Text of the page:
Laziness and Parallelism

By Alex Beal
February 12, 2018

What follows is a brief tour of another1 type of modularity that laziness enables. Please note that this article is not a tutorial. Other resources2 already exist that do a great job of explaining the mechanics of this API in great detail. Instead, this article serves as an illustration of, what I think, is a particularly interesting and undersold benefit of laziness. This article does not require knowledge of Haskell, but I’ve provided code examples for those who are interested. They can be safely skipped over.

One interesting benefit of laziness is that I can write an expression that (lazily) generates some data structure, and then, in a separate bit of code, describe how to evaluate that data structure in parallel.

Suppose I have some CPU intensive function that takes an Int and generates an Int (maybe this calculates digits of pi to some arbitrary precision). I’ll call this function expensive.

-- | The type of an expensive function.
expensive :: Int -> Int

Now suppose I wish to apply this function to each element of a list of Ints. I’ll call this function listExpensive.

-- | Apply `expensive` to each element in a list of Ints `xs`
listExpensive :: [Int] -> [Int]
listExpensive xs = fmap expensive xs

Since expensive is a pure CPU bound operation, it would make sense to calculate each element of the list in parallel. In other languages, I might fork off multiple threads, supply each thread with a chunk of the list, and then combine their results. If I had access to a higher level API like Scala’s Future, I might turn expensive into an async operation that runs on a thread pool, and use Future’s combinators to apply the async operation to a list of Ints. Unfortunately, both of these techniques force me to change the definition of listExpensive, either by forking and joining or by having listFuture return a Future rather than just a list of Ints.

All of the above are viable options in Haskell, but because it’s lazy by default, there is one more option: parallel strategies. What parallel strategies do is separate the definition of listExpensive from the way in which it’s evaluated. In practice, this means I can instruct the run time to evaluate the elements of the result of listExpensive in parallel without changing its definition.

This works by applying a parallel strategy to the result of the listExpensive function. Because the result of listExpensive is lazy, I can defer the description of how to evaluate it. In other words, I can separate the definition of listExpensive from the way in which it is parallelized.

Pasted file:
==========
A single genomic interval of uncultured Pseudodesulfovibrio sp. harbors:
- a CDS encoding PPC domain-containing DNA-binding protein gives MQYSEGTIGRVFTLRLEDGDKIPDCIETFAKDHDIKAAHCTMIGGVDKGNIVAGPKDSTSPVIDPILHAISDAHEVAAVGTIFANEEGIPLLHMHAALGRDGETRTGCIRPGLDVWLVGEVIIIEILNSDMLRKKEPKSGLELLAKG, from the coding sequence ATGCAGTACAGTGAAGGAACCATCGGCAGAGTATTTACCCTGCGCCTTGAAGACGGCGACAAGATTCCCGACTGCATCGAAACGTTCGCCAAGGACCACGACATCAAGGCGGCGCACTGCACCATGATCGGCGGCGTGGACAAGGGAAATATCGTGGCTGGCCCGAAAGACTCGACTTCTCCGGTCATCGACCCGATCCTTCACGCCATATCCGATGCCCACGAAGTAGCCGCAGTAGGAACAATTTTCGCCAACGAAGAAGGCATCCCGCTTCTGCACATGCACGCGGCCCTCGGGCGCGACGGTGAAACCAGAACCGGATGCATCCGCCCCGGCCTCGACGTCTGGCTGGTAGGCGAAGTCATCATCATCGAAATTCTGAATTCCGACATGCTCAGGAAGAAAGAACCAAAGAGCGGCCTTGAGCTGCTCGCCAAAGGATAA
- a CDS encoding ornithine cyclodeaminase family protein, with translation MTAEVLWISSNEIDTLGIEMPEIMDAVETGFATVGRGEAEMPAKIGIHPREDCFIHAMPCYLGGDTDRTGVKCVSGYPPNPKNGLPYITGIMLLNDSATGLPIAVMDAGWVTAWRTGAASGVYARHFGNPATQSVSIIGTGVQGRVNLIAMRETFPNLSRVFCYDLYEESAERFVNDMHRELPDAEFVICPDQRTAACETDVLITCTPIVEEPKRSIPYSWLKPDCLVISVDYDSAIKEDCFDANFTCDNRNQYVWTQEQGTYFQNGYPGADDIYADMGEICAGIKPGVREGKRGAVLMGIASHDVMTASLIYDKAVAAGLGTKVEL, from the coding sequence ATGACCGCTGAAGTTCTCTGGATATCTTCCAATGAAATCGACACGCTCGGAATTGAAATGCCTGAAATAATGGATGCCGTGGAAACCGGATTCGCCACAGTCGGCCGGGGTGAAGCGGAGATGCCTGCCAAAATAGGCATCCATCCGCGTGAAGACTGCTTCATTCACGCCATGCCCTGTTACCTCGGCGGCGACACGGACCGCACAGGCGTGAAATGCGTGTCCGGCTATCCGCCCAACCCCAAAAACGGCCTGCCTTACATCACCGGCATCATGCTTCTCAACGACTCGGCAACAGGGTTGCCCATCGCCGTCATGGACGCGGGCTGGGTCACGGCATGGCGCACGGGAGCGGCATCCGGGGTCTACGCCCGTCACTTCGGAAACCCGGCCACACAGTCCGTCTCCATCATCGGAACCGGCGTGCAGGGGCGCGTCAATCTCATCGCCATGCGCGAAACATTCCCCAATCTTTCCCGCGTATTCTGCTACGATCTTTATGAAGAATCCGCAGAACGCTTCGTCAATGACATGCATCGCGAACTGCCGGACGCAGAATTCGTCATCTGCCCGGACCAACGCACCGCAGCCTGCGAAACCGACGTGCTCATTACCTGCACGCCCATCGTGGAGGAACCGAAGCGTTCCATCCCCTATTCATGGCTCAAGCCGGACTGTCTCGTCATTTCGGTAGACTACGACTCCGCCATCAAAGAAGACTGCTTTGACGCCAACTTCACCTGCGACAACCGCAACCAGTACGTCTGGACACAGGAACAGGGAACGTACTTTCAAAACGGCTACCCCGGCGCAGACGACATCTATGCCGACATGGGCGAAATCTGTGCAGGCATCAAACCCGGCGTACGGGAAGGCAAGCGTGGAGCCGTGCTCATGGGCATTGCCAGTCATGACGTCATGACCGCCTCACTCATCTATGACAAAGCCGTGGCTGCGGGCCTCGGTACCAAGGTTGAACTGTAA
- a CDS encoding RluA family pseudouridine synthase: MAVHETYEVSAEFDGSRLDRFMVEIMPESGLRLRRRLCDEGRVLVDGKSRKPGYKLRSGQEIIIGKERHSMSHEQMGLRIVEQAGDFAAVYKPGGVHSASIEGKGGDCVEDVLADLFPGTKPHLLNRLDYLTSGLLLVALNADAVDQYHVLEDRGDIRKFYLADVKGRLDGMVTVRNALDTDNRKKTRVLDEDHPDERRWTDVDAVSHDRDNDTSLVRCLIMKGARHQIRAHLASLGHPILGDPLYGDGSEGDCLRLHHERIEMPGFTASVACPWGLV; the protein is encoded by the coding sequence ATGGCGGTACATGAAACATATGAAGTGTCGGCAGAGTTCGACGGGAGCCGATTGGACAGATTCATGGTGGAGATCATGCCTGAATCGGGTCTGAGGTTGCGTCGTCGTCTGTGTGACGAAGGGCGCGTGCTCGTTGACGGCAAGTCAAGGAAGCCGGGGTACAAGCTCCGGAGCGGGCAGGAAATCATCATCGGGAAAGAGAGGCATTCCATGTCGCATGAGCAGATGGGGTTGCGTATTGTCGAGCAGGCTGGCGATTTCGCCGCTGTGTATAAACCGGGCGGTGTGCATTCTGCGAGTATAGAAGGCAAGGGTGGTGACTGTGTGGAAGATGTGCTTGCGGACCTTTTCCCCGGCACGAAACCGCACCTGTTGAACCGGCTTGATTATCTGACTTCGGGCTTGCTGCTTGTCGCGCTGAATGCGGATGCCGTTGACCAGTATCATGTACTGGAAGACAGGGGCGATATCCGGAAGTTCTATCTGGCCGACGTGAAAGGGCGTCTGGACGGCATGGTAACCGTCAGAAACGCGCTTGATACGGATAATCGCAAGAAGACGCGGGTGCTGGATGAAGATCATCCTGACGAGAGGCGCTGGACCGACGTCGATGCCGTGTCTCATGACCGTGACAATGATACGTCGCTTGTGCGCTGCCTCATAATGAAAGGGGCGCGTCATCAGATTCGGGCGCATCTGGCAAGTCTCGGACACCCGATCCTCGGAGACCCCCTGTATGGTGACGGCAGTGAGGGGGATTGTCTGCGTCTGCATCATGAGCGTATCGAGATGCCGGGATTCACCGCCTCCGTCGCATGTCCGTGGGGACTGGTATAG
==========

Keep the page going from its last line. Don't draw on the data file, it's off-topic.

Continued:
Haskell’s parallel package provides a set of functions that allow me to describe a strategy for evaluation. With the basic functions I can force evaluation and do that either in parallel or in sequence. These primitives can then be combined with a set of combinators to describe more complex strategies on larger data structures, such as evaluating the elements of a list in parallel. Once this parallel strategy is built, it can be applied to the result of listExpensive, and its lazy result will be evaluated in parallel.

-- | An example of parallelizing the evaluation of listExpensive
-- | without changing its definition.

import Control.Parallel.Strategies -- from the 'parallel' package

-- A list of Ints...  
xs :: [Int]

-- Compute the result of listExpensive in parallel.
(listExpensive xs) `using` evalList (rpar `dot` rdeepseq)

(The following paragraph can be skipped, but I think it’s understandable even if you don’t know Haskell.) In the code example above, the infix function `using` applies the parallel strategy on the right (evalList (rpar `dot` rdeepseq)) to the result of listExpensive. The parallel strategy works as follows: evalList is a combinator that converts an arbitrary parallel strategy to one that operates on each element of a list. rpar `dot` rdeepseq is the strategy that applies to each element, and it says to evaluate each element fully (rdeepseq) and to do it in parallel (rpar).

So how does this perform? Below is the same program, but with expensive filled in as an inefficient Fibonacci generator. listExpensive is applied to a list of six random numbers between 40 and 45. In parallel, this takes slightly less than 6 seconds. In series, it takes around 13.

import Control.Parallel.Strategies
import System.Random

expensive :: Int -> Int
expensive 0 = 0
expensive 1 = 1
expensive i = expensive (i-2) + expensive (i-1)

listExpensive :: [Int] -> [Int]
listExpensive = fmap expensive

main :: IO ()
main = do
  let rs = take 6 (randomRs (40, 45) (mkStdGen 12))
  let l = (listExpensive rs) `using` evalList (rpar `dot` rdeepseq)
  putStrLn (show l)

1 Footnotes


  1. See my post Selling Laziness for more examples.

  2. “Parallel and Concurrent Programming in Haskell” is a wonderful book. The website for it is here. That page contains a link to a free online copy.